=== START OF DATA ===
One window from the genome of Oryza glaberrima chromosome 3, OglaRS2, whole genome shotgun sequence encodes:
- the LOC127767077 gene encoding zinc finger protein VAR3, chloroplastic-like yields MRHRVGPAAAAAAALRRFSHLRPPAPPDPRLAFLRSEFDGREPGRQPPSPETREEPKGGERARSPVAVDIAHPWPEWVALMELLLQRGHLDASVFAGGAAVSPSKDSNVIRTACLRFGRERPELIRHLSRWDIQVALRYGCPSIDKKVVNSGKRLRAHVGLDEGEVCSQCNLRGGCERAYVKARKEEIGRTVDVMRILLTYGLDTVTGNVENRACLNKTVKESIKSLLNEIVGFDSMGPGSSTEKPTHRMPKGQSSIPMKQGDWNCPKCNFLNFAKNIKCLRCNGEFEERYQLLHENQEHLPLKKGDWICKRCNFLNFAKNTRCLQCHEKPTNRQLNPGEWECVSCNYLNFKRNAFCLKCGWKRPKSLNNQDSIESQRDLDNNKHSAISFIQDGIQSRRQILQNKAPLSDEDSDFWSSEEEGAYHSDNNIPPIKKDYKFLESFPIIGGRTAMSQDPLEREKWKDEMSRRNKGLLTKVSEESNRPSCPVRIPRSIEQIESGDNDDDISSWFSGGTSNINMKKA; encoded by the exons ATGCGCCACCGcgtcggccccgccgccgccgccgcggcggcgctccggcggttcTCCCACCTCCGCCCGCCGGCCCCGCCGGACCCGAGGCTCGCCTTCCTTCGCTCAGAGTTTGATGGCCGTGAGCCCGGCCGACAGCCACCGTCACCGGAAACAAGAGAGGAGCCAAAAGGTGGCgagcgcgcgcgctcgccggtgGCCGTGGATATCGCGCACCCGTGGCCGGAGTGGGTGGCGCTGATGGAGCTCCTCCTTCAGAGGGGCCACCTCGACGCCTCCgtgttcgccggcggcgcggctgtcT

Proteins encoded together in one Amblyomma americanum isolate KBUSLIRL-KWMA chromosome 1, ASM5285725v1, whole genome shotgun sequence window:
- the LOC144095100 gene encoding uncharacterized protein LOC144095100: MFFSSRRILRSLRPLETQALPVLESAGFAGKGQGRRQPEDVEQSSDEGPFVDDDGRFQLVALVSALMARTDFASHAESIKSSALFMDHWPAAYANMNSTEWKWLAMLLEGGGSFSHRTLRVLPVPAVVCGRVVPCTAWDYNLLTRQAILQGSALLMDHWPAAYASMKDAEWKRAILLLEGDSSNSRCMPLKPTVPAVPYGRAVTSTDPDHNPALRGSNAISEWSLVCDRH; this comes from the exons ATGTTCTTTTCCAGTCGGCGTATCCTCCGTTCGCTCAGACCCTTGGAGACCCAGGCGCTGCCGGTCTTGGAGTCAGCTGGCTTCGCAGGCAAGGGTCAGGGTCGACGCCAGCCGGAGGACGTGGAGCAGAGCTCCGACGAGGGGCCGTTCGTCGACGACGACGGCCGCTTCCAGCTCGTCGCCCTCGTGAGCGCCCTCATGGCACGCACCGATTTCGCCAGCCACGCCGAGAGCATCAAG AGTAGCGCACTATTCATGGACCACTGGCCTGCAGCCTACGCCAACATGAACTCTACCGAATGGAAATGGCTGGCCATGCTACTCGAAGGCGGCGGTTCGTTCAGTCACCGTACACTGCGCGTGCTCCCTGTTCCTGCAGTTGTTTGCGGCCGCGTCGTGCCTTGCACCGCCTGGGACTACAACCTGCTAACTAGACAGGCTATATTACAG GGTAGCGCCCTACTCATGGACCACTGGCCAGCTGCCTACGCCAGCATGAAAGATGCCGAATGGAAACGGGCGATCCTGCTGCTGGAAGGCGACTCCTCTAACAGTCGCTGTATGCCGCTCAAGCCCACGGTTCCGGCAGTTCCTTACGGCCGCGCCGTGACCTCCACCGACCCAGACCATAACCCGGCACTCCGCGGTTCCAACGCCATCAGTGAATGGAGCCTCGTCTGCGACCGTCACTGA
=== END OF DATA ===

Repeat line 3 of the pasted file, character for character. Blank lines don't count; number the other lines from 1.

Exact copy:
Proteins encoded together in one Amblyomma americanum isolate KBUSLIRL-KWMA chromosome 1, ASM5285725v1, whole genome shotgun sequence window: